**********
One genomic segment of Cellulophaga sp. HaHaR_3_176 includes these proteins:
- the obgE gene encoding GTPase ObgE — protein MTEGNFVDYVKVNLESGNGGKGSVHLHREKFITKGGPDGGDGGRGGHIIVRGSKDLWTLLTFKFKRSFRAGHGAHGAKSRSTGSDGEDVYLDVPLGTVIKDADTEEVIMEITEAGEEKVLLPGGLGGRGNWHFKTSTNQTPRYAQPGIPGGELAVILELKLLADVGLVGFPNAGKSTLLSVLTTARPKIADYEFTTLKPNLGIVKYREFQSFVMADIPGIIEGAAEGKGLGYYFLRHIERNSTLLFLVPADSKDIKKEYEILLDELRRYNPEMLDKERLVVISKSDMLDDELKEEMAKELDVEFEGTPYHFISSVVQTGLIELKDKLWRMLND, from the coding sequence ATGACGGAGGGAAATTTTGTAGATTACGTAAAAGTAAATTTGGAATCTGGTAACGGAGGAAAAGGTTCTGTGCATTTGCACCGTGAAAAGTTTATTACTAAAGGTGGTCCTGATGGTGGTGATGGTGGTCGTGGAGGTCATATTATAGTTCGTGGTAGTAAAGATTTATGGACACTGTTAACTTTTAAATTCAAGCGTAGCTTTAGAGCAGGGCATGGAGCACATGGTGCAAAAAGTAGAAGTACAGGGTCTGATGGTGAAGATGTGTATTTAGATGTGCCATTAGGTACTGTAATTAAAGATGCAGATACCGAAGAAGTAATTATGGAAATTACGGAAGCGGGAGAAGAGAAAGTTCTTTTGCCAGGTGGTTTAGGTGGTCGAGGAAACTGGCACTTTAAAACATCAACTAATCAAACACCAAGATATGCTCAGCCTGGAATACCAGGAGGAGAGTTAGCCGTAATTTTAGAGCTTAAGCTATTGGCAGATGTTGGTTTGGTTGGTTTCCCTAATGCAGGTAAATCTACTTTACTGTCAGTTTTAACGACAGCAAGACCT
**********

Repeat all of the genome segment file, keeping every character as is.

One genomic segment of Cellulophaga sp. HaHaR_3_176 includes these proteins:
- the obgE gene encoding GTPase ObgE — protein MTEGNFVDYVKVNLESGNGGKGSVHLHREKFITKGGPDGGDGGRGGHIIVRGSKDLWTLLTFKFKRSFRAGHGAHGAKSRSTGSDGEDVYLDVPLGTVIKDADTEEVIMEITEAGEEKVLLPGGLGGRGNWHFKTSTNQTPRYAQPGIPGGELAVILELKLLADVGLVGFPNAGKSTLLSVLTTARPKIADYEFTTLKPNLGIVKYREFQSFVMADIPGIIEGAAEGKGLGYYFLRHIERNSTLLFLVPADSKDIKKEYEILLDELRRYNPEMLDKERLVVISKSDMLDDELKEEMAKELDVEFEGTPYHFISSVVQTGLIELKDKLWRMLND, from the coding sequence ATGACGGAGGGAAATTTTGTAGATTACGTAAAAGTAAATTTGGAATCTGGTAACGGAGGAAAAGGTTCTGTGCATTTGCACCGTGAAAAGTTTATTACTAAAGGTGGTCCTGATGGTGGTGATGGTGGTCGTGGAGGTCATATTATAGTTCGTGGTAGTAAAGATTTATGGACACTGTTAACTTTTAAATTCAAGCGTAGCTTTAGAGCAGGGCATGGAGCACATGGTGCAAAAAGTAGAAGTACAGGGTCTGATGGTGAAGATGTGTATTTAGATGTGCCATTAGGTACTGTAATTAAAGATGCAGATACCGAAGAAGTAATTATGGAAATTACGGAAGCGGGAGAAGAGAAAGTTCTTTTGCCAGGTGGTTTAGGTGGTCGAGGAAACTGGCACTTTAAAACATCAACTAATCAAACACCAAGATATGCTCAGCCTGGAATACCAGGAGGAGAGTTAGCCGTAATTTTAGAGCTTAAGCTATTGGCAGATGTTGGTTTGGTTGGTTTCCCTAATGCAGGTAAATCTACTTTACTGTCAGTTTTAACGACAGCAAGACCT